CHRISTOPHE SIRODEAU (b.1970): Musique vespérale pour Elsa for Cello and Orchestra, Op. 14 (Pia Segerstam [cello], Orchestre National de Montpellier; Leif Segerstam), Obscur chemin des étoiles for Piano, Op. 15, Cénotaphe for Piano, Op. 4 (Jonathan Powell [piano]), Artificial Horizon for Violin, Op. 3/2, Jeux d'ombres, Op. 7c for Violin and Piano (Hannele Segerstam [violin], Christophe Sirodeau [piano]), Arlequins in roughe et blanc, Op. 2/1 for Cello and Piano (Pia Segerstam, Sirodeau), Esquisse pour Adramandoni, Op. 12 (electroacoustic).
Catalogue Number: 04I104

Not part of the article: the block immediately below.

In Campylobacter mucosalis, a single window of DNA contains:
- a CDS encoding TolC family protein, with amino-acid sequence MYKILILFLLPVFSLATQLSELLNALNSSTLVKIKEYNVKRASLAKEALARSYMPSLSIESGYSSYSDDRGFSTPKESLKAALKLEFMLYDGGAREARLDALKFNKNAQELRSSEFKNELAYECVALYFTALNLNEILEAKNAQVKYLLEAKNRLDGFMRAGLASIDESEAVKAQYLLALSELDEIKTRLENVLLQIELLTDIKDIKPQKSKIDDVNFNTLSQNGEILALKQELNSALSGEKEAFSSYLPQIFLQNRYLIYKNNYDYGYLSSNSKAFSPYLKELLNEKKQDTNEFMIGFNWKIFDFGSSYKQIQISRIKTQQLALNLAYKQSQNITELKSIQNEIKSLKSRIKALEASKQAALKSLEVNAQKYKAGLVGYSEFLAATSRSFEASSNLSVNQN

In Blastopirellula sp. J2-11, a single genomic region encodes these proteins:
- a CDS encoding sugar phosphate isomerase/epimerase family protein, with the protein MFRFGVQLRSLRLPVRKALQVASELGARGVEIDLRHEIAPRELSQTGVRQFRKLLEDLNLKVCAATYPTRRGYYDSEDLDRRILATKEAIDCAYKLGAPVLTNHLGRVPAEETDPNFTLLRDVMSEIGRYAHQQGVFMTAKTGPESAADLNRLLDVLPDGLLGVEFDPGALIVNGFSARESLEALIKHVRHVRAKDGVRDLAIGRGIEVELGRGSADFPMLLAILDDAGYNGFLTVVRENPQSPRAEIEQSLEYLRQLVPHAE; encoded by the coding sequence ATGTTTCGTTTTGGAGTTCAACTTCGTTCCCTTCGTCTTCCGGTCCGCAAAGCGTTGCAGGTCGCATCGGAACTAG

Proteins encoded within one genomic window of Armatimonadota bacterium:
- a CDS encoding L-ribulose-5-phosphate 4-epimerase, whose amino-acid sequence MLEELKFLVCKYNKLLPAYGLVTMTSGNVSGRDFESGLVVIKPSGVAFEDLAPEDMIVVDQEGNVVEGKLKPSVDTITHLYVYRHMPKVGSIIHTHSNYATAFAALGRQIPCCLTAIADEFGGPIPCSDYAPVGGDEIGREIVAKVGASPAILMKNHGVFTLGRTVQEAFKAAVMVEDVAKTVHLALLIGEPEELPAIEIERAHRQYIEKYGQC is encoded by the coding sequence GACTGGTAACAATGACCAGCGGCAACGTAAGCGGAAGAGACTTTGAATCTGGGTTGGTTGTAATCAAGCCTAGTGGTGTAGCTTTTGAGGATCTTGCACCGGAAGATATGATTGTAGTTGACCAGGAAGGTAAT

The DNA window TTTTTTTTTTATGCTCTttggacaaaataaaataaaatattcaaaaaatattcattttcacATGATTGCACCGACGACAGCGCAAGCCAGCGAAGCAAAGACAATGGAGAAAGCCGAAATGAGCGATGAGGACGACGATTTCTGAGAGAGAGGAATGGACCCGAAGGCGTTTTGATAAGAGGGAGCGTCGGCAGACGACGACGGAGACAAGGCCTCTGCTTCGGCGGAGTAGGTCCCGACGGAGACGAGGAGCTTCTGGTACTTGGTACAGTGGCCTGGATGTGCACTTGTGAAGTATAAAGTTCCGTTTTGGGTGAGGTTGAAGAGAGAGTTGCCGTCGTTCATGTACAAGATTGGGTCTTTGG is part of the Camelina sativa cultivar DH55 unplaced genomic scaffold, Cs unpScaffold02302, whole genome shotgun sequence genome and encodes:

Description: Christophe Sirodeau's name will be familiar to collectors for his pioneering recordings as pianist of Feinberg and Skalkottas, so it comes as no great surprise to discover that as composer he has much in common with the great virtuoso pianist-composers of the 20th century. In his taste for sumptuous harmony and rich instrumental colour one is reminded en passant of his French forebears - Debussy, Ravel, and more recently, Dutilleux, in his exquisitely judged combination of harmonic richness and economy of gesture. Lutoslawski will also likely come to mind, but perhaps the most telling comparisons are late Mahler, early Schönberg, and Berg. Every piece contains multiple levels of musical detail and psychological drama, ensuring that even after repeated hearings the music never seems to have given up all its secrets. 'Evening music for Elsa' is dedicated to the composer's daughter, but the reference is only to the circumstances of its composition and the work is nothing like the lullaby that the title might suggest; almost half an hour of highly concentrated argument, and a symphonic tour de force for the 'cello soloist, who sustains enough, and enough variety of musical narrative for a solo work, quite apart from the constant interchange of ideas with the large and inventively employed orchestra. The work progresses through a wide range of episodes, now exultant, now violent, now eerily nocturnal, always with a sense of underlying structure and inevitable progression. It shares many of these characteristics with the brilliantly virtuosic large-scale piano work 'Veiled path of the stars', a nocturne not in the sense of a celebration of comforting, enfolding darkness, but rather, in the manner of Mahlerian night music or a late Skryabin sonata, a surreal dreamscape, a kind of narrative stream of consciousness with the disjointed yet implacable logic of dreams. This kind of nocturnal imagery is a recurring trait of Sirodeau's music; the chamber works are limned in shadow, and even 'Harlequins' suggests the mask-like impersonality and clown illogic of the commedia dell'arte figures as much as the luminosity of the Dufy painting that inspired the work. 'Artificial Horizon' is a set of ingenious - and thrillingly bravura - variations for solo violin, giving the impression of free atonality - but when the theme is revealed, at the end in one of those wonderful 'oh, now I get it!' moments, it turns out not to be. And the intriguing final item, a brief electronic 'collage', using musical fragments and 'found' sounds more in the manner of musique concrète than the current vogue for computer-manipulated timbre, sounds like the aural component to a fragment of a larger multimedia work, and points to the composer's range of expressive capability.